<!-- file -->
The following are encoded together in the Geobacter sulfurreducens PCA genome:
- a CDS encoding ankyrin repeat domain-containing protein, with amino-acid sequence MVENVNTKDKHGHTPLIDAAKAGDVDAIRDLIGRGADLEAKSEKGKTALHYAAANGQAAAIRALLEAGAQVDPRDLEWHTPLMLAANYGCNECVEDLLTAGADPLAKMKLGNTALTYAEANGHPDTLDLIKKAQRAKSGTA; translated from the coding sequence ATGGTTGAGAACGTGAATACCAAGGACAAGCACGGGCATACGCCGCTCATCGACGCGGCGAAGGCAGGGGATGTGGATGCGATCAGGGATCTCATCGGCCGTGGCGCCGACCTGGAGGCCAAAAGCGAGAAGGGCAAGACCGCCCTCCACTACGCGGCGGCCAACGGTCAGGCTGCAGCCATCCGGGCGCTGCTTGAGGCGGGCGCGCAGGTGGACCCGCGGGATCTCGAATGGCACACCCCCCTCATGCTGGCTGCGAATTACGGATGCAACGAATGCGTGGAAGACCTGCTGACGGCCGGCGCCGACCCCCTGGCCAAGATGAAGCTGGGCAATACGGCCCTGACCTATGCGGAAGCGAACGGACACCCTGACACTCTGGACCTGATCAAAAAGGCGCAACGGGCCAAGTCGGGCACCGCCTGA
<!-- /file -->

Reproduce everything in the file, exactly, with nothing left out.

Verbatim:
The following are encoded together in the Geobacter sulfurreducens PCA genome:
- a CDS encoding ankyrin repeat domain-containing protein, with amino-acid sequence MVENVNTKDKHGHTPLIDAAKAGDVDAIRDLIGRGADLEAKSEKGKTALHYAAANGQAAAIRALLEAGAQVDPRDLEWHTPLMLAANYGCNECVEDLLTAGADPLAKMKLGNTALTYAEANGHPDTLDLIKKAQRAKSGTA; translated from the coding sequence ATGGTTGAGAACGTGAATACCAAGGACAAGCACGGGCATACGCCGCTCATCGACGCGGCGAAGGCAGGGGATGTGGATGCGATCAGGGATCTCATCGGCCGTGGCGCCGACCTGGAGGCCAAAAGCGAGAAGGGCAAGACCGCCCTCCACTACGCGGCGGCCAACGGTCAGGCTGCAGCCATCCGGGCGCTGCTTGAGGCGGGCGCGCAGGTGGACCCGCGGGATCTCGAATGGCACACCCCCCTCATGCTGGCTGCGAATTACGGATGCAACGAATGCGTGGAAGACCTGCTGACGGCCGGCGCCGACCCCCTGGCCAAGATGAAGCTGGGCAATACGGCCCTGACCTATGCGGAAGCGAACGGACACCCTGACACTCTGGACCTGATCAAAAAGGCGCAACGGGCCAAGTCGGGCACCGCCTGA